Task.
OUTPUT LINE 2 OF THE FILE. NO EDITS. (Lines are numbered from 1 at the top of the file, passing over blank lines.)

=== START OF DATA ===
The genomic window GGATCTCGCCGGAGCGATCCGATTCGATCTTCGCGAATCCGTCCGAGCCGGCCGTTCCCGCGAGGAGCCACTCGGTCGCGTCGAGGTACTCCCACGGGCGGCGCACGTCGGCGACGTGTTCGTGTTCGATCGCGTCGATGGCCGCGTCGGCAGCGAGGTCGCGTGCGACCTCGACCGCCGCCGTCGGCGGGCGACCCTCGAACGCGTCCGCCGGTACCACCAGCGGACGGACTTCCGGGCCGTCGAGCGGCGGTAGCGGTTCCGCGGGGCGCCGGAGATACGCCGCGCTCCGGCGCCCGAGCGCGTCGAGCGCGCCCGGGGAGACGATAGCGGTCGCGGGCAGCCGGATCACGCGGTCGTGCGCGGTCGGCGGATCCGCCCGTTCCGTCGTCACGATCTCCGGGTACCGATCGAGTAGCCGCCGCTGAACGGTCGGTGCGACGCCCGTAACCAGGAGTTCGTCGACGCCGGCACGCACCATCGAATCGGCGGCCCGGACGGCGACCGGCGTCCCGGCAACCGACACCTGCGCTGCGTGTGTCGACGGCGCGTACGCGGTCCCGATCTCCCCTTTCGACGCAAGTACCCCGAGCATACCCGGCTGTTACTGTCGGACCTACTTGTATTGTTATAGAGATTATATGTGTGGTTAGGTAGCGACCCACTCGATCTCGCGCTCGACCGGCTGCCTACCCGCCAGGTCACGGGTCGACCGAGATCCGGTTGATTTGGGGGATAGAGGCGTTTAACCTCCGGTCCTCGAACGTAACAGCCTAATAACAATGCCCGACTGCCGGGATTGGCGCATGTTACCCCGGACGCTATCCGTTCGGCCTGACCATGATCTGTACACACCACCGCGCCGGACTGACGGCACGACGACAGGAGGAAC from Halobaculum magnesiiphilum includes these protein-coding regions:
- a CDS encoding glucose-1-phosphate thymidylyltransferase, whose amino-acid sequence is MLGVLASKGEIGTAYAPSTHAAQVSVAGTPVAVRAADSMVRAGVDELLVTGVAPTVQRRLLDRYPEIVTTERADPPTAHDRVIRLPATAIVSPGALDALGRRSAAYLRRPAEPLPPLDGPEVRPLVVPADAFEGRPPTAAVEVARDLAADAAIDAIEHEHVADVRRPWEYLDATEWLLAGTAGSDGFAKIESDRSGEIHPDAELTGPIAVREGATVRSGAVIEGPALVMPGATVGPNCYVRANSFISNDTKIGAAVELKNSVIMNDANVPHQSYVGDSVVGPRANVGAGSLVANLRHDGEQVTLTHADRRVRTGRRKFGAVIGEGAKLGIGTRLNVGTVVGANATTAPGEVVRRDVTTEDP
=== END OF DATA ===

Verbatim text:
- a CDS encoding glucose-1-phosphate thymidylyltransferase, whose amino-acid sequence is MLGVLASKGEIGTAYAPSTHAAQVSVAGTPVAVRAADSMVRAGVDELLVTGVAPTVQRRLLDRYPEIVTTERADPPTAHDRVIRLPATAIVSPGALDALGRRSAAYLRRPAEPLPPLDGPEVRPLVVPADAFEGRPPTAAVEVARDLAADAAIDAIEHEHVADVRRPWEYLDATEWLLAGTAGSDGFAKIESDRSGEIHPDAELTGPIAVREGATVRSGAVIEGPALVMPGATVGPNCYVRANSFISNDTKIGAAVELKNSVIMNDANVPHQSYVGDSVVGPRANVGAGSLVANLRHDGEQVTLTHADRRVRTGRRKFGAVIGEGAKLGIGTRLNVGTVVGANATTAPGEVVRRDVTTEDP